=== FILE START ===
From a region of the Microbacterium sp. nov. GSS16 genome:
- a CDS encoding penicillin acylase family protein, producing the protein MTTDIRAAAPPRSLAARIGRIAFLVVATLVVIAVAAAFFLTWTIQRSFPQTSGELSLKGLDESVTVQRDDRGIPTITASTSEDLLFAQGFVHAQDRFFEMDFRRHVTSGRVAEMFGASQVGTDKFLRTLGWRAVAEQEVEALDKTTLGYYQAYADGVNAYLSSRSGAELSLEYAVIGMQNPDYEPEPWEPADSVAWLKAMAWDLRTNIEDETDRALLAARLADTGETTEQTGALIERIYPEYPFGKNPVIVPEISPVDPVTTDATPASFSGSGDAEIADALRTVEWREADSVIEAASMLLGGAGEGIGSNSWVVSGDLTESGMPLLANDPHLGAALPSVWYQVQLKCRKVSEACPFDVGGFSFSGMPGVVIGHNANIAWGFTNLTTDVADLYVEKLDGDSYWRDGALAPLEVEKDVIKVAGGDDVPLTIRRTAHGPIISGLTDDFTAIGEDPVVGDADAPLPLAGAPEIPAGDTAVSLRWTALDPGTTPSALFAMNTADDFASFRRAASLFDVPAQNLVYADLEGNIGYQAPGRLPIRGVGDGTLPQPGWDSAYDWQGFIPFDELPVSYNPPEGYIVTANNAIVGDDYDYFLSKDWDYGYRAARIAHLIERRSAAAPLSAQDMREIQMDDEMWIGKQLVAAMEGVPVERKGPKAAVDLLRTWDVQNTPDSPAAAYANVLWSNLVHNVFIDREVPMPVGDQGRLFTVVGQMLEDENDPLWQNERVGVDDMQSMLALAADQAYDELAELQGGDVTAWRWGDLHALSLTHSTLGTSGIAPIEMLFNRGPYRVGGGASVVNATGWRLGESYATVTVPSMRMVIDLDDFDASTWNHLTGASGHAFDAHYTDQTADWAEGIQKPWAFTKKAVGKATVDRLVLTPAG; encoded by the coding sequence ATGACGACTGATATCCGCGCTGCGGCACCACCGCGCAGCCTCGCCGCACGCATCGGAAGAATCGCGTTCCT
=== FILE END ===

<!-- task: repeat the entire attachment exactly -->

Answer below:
From a region of the Microbacterium sp. nov. GSS16 genome:
- a CDS encoding penicillin acylase family protein, producing the protein MTTDIRAAAPPRSLAARIGRIAFLVVATLVVIAVAAAFFLTWTIQRSFPQTSGELSLKGLDESVTVQRDDRGIPTITASTSEDLLFAQGFVHAQDRFFEMDFRRHVTSGRVAEMFGASQVGTDKFLRTLGWRAVAEQEVEALDKTTLGYYQAYADGVNAYLSSRSGAELSLEYAVIGMQNPDYEPEPWEPADSVAWLKAMAWDLRTNIEDETDRALLAARLADTGETTEQTGALIERIYPEYPFGKNPVIVPEISPVDPVTTDATPASFSGSGDAEIADALRTVEWREADSVIEAASMLLGGAGEGIGSNSWVVSGDLTESGMPLLANDPHLGAALPSVWYQVQLKCRKVSEACPFDVGGFSFSGMPGVVIGHNANIAWGFTNLTTDVADLYVEKLDGDSYWRDGALAPLEVEKDVIKVAGGDDVPLTIRRTAHGPIISGLTDDFTAIGEDPVVGDADAPLPLAGAPEIPAGDTAVSLRWTALDPGTTPSALFAMNTADDFASFRRAASLFDVPAQNLVYADLEGNIGYQAPGRLPIRGVGDGTLPQPGWDSAYDWQGFIPFDELPVSYNPPEGYIVTANNAIVGDDYDYFLSKDWDYGYRAARIAHLIERRSAAAPLSAQDMREIQMDDEMWIGKQLVAAMEGVPVERKGPKAAVDLLRTWDVQNTPDSPAAAYANVLWSNLVHNVFIDREVPMPVGDQGRLFTVVGQMLEDENDPLWQNERVGVDDMQSMLALAADQAYDELAELQGGDVTAWRWGDLHALSLTHSTLGTSGIAPIEMLFNRGPYRVGGGASVVNATGWRLGESYATVTVPSMRMVIDLDDFDASTWNHLTGASGHAFDAHYTDQTADWAEGIQKPWAFTKKAVGKATVDRLVLTPAG; encoded by the coding sequence ATGACGACTGATATCCGCGCTGCGGCACCACCGCGCAGCCTCGCCGCACGCATCGGAAGAATCGCGTTCCT